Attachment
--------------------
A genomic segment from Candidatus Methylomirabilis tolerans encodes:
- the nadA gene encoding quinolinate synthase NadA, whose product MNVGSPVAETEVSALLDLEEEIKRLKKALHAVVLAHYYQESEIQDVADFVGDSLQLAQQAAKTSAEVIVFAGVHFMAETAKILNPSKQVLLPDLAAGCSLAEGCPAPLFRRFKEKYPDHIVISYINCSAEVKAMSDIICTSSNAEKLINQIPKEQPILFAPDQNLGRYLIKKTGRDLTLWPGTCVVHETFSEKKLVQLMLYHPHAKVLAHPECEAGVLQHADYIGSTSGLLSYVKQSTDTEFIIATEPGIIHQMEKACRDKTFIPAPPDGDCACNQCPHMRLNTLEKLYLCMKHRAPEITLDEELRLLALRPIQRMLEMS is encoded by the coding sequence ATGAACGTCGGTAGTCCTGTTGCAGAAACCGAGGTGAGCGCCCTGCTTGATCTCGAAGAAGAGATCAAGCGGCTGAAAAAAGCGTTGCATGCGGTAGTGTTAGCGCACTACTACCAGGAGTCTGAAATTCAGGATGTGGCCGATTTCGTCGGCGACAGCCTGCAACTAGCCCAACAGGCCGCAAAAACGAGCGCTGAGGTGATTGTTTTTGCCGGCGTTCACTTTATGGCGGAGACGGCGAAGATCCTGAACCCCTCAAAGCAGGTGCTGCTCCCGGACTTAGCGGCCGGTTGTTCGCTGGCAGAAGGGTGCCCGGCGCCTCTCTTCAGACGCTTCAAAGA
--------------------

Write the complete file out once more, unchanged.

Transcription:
A genomic segment from Candidatus Methylomirabilis tolerans encodes:
- the nadA gene encoding quinolinate synthase NadA, whose product MNVGSPVAETEVSALLDLEEEIKRLKKALHAVVLAHYYQESEIQDVADFVGDSLQLAQQAAKTSAEVIVFAGVHFMAETAKILNPSKQVLLPDLAAGCSLAEGCPAPLFRRFKEKYPDHIVISYINCSAEVKAMSDIICTSSNAEKLINQIPKEQPILFAPDQNLGRYLIKKTGRDLTLWPGTCVVHETFSEKKLVQLMLYHPHAKVLAHPECEAGVLQHADYIGSTSGLLSYVKQSTDTEFIIATEPGIIHQMEKACRDKTFIPAPPDGDCACNQCPHMRLNTLEKLYLCMKHRAPEITLDEELRLLALRPIQRMLEMS is encoded by the coding sequence ATGAACGTCGGTAGTCCTGTTGCAGAAACCGAGGTGAGCGCCCTGCTTGATCTCGAAGAAGAGATCAAGCGGCTGAAAAAAGCGTTGCATGCGGTAGTGTTAGCGCACTACTACCAGGAGTCTGAAATTCAGGATGTGGCCGATTTCGTCGGCGACAGCCTGCAACTAGCCCAACAGGCCGCAAAAACGAGCGCTGAGGTGATTGTTTTTGCCGGCGTTCACTTTATGGCGGAGACGGCGAAGATCCTGAACCCCTCAAAGCAGGTGCTGCTCCCGGACTTAGCGGCCGGTTGTTCGCTGGCAGAAGGGTGCCCGGCGCCTCTCTTCAGACGCTTCAAAGA